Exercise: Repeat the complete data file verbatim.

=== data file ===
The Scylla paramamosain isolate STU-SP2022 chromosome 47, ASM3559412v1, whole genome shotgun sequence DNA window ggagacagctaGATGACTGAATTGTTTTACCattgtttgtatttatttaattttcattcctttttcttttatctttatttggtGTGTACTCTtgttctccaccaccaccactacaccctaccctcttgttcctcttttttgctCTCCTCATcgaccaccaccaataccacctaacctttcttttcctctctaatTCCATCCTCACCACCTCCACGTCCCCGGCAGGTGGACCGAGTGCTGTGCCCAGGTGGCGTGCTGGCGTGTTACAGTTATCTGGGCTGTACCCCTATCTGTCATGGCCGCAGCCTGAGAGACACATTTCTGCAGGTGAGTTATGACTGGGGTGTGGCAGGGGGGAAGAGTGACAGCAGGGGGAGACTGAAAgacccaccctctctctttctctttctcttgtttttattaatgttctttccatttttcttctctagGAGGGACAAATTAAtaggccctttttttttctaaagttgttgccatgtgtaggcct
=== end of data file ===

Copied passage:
The Scylla paramamosain isolate STU-SP2022 chromosome 47, ASM3559412v1, whole genome shotgun sequence DNA window ggagacagctaGATGACTGAATTGTTTTACCattgtttgtatttatttaattttcattcctttttcttttatctttatttggtGTGTACTCTtgttctccaccaccaccactacaccctaccctcttgttcctcttttttgctCTCCTCATcgaccaccaccaataccacctaacctttcttttcctctctaatTCCATCCTCACCACCTCCACGTCCCCGGCAGGTGGACCGAGTGCTGTGCCCAGGTGGCGTGCTGGCGTGTTACAGTTATCTGGGCTGTACCCCTATCTGTCATGGCCGCAGCCTGAGAGACACATTTCTGCAGGTGAGTTATGACTGGGGTGTGGCAGGGGGGAAGAGTGACAGCAGGGGGAGACTGAAAgacccaccctctctctttctctttctcttgtttttattaatgttctttccatttttcttctctagGAGGGACAAATTAAtaggccctttttttttctaaagttgttgccatgtgtaggcct